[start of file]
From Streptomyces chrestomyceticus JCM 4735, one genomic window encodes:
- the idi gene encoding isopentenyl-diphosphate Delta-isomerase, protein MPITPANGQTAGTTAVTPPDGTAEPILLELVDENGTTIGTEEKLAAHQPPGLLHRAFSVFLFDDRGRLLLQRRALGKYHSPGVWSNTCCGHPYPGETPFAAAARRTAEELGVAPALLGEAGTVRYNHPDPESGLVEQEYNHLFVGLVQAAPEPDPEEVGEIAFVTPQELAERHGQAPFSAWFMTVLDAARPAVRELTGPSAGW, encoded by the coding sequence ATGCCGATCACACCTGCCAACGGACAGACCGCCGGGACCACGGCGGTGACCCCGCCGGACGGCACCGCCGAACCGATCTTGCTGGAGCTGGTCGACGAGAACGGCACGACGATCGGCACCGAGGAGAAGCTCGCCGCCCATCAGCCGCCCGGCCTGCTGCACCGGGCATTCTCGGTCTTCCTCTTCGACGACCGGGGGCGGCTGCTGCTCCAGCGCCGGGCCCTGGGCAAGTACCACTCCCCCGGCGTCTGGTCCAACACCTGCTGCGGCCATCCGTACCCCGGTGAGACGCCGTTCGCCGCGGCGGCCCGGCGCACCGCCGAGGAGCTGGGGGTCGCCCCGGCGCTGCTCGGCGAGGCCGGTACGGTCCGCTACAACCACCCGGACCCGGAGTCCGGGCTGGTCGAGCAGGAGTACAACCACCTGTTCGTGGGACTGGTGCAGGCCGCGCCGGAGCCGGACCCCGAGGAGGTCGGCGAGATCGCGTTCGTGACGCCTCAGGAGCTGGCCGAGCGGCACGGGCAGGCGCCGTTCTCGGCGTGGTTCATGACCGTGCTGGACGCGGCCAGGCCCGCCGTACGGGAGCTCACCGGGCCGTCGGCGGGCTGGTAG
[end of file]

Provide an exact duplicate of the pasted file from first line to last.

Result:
From Streptomyces chrestomyceticus JCM 4735, one genomic window encodes:
- the idi gene encoding isopentenyl-diphosphate Delta-isomerase, protein MPITPANGQTAGTTAVTPPDGTAEPILLELVDENGTTIGTEEKLAAHQPPGLLHRAFSVFLFDDRGRLLLQRRALGKYHSPGVWSNTCCGHPYPGETPFAAAARRTAEELGVAPALLGEAGTVRYNHPDPESGLVEQEYNHLFVGLVQAAPEPDPEEVGEIAFVTPQELAERHGQAPFSAWFMTVLDAARPAVRELTGPSAGW, encoded by the coding sequence ATGCCGATCACACCTGCCAACGGACAGACCGCCGGGACCACGGCGGTGACCCCGCCGGACGGCACCGCCGAACCGATCTTGCTGGAGCTGGTCGACGAGAACGGCACGACGATCGGCACCGAGGAGAAGCTCGCCGCCCATCAGCCGCCCGGCCTGCTGCACCGGGCATTCTCGGTCTTCCTCTTCGACGACCGGGGGCGGCTGCTGCTCCAGCGCCGGGCCCTGGGCAAGTACCACTCCCCCGGCGTCTGGTCCAACACCTGCTGCGGCCATCCGTACCCCGGTGAGACGCCGTTCGCCGCGGCGGCCCGGCGCACCGCCGAGGAGCTGGGGGTCGCCCCGGCGCTGCTCGGCGAGGCCGGTACGGTCCGCTACAACCACCCGGACCCGGAGTCCGGGCTGGTCGAGCAGGAGTACAACCACCTGTTCGTGGGACTGGTGCAGGCCGCGCCGGAGCCGGACCCCGAGGAGGTCGGCGAGATCGCGTTCGTGACGCCTCAGGAGCTGGCCGAGCGGCACGGGCAGGCGCCGTTCTCGGCGTGGTTCATGACCGTGCTGGACGCGGCCAGGCCCGCCGTACGGGAGCTCACCGGGCCGTCGGCGGGCTGGTAG